Recruiting writers expect Kahlil Whitney to try NBA even thought limited skill set got into his head at UK

Kahlil Whitney (Vicky Graff Photo)

By LARRY VAUGHT

Most Kentucky fans were surprised when freshman Kahlil Whitney left the Wildcats in late January.

Sure, his playing time and production had decreased but who quits with two months left in the season?

I reached out to two recruiting writers who have a terrific feel nationally to see if they were surprised when Whitney departed.

David Sisk, basketball recruiting writer for Kentucky, Minnesota and Vanderbilt Rivals.com sites, was and wasn’t.

“I was surprised by the timing, but not shocked by the decision.  He sent out a tweet the day after the Louisville game that raised my antenna,” Sisk said.

“He was playing sparingly and the last straw may have been when Johnny Juzang passed him in the lineup.  I had begun watching his reactions on the bench the last few games.  When that happens, you know a player is on shaky ground.”

Krysten Peek, a basketball contributor for Yahoo Sports and Rivals.com, was expecting Whitney would leave Kentucky but not when he did.

“I was surprised with the timing. Kahlil went from a projected first round draft pick to not even being mentioned in mock drafts during his short time at Kentucky, so a change had to happen,” Peek said.

Neither recruiting writer expects him to play college basketball again.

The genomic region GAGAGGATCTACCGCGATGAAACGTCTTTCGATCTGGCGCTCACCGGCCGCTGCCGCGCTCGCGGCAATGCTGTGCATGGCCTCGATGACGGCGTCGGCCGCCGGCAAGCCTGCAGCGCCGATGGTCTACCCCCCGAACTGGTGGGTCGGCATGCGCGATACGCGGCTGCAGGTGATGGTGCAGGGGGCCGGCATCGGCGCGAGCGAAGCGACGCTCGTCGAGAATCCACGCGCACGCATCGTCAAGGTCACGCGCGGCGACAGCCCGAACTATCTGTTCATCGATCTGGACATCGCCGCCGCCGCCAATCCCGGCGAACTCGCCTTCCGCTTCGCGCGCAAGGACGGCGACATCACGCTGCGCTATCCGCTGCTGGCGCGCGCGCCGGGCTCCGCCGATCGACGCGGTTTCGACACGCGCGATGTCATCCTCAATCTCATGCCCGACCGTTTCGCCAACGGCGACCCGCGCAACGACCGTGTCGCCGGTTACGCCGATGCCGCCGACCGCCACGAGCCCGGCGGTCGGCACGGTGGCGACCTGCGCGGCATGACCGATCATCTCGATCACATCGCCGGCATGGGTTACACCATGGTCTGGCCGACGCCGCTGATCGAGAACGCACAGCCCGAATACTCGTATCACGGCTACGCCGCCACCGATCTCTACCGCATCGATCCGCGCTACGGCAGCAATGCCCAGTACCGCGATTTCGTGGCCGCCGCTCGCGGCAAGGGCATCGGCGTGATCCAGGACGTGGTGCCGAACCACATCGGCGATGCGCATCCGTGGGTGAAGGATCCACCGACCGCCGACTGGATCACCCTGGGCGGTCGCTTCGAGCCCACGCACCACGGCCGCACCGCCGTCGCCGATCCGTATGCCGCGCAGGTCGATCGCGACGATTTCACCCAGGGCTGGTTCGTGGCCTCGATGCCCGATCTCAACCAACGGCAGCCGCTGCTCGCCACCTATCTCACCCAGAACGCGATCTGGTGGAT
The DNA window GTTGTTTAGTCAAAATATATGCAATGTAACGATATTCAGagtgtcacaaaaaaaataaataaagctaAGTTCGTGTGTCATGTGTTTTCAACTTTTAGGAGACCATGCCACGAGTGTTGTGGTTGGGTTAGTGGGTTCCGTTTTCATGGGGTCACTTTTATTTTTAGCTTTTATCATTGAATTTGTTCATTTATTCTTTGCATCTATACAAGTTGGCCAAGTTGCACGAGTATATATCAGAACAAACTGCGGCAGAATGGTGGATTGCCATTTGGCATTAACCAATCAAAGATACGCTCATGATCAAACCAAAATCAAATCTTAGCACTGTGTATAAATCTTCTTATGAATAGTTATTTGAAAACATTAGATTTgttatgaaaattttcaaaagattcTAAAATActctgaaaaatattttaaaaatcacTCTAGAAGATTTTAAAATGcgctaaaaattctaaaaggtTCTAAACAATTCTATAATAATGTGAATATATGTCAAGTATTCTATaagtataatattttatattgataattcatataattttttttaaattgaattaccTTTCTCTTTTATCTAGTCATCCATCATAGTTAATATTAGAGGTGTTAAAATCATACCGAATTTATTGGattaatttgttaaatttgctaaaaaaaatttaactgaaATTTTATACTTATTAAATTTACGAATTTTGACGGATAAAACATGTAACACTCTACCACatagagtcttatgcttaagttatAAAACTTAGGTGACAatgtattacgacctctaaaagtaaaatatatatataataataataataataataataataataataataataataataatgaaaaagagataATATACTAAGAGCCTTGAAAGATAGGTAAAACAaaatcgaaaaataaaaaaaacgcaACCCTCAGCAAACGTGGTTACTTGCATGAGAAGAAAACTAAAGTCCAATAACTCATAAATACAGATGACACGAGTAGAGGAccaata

“From what I heard about his academic interest at Kentucky, I don’t expect him to try to get into another college, especially with the timing of his exit,” Sisk said.

“I think he’ll definitely test the NBA waters and participate in pre-draft workouts and the NBA combine if he gets an invite,” Peek said. “Kahlil’s athleticism is off the charts and he could shine in that kind of showcase and environment.”

Whitney was a McDonald’s All-American and UK’s highest rated recruit in the freshman class. But as Peek noted, he went from a projected first-round NBA draft pick to the ninth man on UK’s roster.

“Every player struggles a little bit with the transition from high school to college and Kahlil was no exception,” Peek said. “The pace of the game is much faster and playing for a team like Kentucky comes with added stress and expectations.

“I think Kahlil got into his own head and when his playing time decreased, he shut down. Almost every player that commits to Kentucky is ‘the guy’ on their high school team so it’s a huge transition trying to find your place on a team full of five-stars.”

Sisk was a bit more blunt in his evaluation of what went wrong for Whitney.

“He did not have the skill set that he thought he did or his people around him thought he did,” Sisk said.

“I also hear that his work ethic did not fancy itself to improving his game.  He did not have the humility to accept a role on the team.”

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